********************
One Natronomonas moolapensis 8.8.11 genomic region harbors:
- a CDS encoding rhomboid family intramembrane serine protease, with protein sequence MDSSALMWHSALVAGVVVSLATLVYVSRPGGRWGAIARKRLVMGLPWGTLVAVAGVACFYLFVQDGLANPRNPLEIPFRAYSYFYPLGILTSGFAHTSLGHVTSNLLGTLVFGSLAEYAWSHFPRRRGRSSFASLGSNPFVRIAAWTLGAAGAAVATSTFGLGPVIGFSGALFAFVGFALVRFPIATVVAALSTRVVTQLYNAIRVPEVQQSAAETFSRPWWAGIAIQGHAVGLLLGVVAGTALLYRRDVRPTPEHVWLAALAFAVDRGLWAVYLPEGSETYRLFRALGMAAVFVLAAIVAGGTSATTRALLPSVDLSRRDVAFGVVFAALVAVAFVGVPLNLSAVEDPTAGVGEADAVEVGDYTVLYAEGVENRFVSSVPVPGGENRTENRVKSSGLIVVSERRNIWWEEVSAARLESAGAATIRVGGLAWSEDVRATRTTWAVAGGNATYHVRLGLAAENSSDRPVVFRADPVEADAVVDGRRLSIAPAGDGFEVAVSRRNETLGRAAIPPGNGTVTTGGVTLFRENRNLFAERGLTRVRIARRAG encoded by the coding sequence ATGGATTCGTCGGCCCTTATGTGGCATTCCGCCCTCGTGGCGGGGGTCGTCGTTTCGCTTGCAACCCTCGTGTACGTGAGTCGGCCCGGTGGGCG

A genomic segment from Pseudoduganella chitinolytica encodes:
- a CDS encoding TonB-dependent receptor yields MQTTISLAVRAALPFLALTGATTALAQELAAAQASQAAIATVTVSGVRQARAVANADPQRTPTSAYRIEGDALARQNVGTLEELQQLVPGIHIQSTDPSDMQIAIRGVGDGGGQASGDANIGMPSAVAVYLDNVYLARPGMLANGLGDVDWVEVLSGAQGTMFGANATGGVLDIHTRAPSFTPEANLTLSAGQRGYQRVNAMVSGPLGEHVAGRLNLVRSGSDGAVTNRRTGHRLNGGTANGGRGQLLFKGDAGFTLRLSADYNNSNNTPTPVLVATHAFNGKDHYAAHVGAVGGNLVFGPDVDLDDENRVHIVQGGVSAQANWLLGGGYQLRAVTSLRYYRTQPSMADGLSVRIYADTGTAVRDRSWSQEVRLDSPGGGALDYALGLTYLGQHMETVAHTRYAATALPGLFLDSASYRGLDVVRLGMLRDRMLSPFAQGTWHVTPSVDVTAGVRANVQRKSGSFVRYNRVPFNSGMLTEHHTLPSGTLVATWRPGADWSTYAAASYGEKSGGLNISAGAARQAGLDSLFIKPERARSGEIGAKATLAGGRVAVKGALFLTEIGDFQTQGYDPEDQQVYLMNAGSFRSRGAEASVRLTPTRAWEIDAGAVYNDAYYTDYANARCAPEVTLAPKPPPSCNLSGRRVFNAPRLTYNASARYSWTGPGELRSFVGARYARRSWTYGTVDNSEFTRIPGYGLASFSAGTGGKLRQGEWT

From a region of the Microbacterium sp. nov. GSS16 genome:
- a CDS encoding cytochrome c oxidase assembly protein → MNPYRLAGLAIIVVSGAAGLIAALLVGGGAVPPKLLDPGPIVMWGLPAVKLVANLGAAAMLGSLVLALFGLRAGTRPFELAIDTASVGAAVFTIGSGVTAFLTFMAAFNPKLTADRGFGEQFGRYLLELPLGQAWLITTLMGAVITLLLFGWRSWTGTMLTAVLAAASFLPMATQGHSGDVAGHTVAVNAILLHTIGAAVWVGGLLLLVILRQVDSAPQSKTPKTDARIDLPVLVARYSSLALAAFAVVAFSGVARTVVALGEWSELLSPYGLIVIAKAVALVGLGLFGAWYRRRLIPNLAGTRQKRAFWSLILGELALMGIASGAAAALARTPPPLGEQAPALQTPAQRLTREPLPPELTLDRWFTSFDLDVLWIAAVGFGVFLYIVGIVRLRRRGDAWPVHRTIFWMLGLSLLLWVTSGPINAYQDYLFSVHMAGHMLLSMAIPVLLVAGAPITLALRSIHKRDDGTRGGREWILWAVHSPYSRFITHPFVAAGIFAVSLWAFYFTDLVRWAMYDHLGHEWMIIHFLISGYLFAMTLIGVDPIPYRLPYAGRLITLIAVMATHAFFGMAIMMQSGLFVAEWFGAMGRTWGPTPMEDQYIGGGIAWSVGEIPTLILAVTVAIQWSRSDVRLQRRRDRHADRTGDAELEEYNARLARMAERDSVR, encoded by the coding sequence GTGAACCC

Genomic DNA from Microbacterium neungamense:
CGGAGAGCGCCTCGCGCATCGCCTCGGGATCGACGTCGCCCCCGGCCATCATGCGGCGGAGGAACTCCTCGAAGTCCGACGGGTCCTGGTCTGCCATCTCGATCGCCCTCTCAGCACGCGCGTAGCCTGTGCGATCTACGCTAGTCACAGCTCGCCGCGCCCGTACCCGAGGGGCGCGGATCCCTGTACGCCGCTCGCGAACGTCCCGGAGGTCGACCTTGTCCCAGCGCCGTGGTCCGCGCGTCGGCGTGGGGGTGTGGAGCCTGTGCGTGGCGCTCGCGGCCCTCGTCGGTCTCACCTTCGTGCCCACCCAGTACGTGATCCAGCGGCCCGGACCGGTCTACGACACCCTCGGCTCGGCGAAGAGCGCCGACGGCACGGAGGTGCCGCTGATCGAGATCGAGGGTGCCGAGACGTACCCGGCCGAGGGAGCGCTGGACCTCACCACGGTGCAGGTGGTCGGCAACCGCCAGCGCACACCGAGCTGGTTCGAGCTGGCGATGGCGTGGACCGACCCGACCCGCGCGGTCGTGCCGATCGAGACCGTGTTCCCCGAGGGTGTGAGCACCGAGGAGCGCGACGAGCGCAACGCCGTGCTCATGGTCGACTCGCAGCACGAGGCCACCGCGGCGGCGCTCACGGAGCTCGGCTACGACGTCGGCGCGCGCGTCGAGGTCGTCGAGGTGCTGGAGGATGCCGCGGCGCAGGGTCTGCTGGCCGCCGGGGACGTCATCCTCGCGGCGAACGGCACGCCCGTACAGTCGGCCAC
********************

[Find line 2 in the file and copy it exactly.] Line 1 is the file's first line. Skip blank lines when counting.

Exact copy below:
- a CDS encoding rhomboid family intramembrane serine protease, with protein sequence MDSSALMWHSALVAGVVVSLATLVYVSRPGGRWGAIARKRLVMGLPWGTLVAVAGVACFYLFVQDGLANPRNPLEIPFRAYSYFYPLGILTSGFAHTSLGHVTSNLLGTLVFGSLAEYAWSHFPRRRGRSSFASLGSNPFVRIAAWTLGAAGAAVATSTFGLGPVIGFSGALFAFVGFALVRFPIATVVAALSTRVVTQLYNAIRVPEVQQSAAETFSRPWWAGIAIQGHAVGLLLGVVAGTALLYRRDVRPTPEHVWLAALAFAVDRGLWAVYLPEGSETYRLFRALGMAAVFVLAAIVAGGTSATTRALLPSVDLSRRDVAFGVVFAALVAVAFVGVPLNLSAVEDPTAGVGEADAVEVGDYTVLYAEGVENRFVSSVPVPGGENRTENRVKSSGLIVVSERRNIWWEEVSAARLESAGAATIRVGGLAWSEDVRATRTTWAVAGGNATYHVRLGLAAENSSDRPVVFRADPVEADAVVDGRRLSIAPAGDGFEVAVSRRNETLGRAAIPPGNGTVTTGGVTLFRENRNLFAERGLTRVRIARRAG encoded by the coding sequence ATGGATTCGTCGGCCCTTATGTGGCATTCCGCCCTCGTGGCGGGGGTCGTCGTTTCGCTTGCAACCCTCGTGTACGTGAGTCGGCCCGGTGGGCG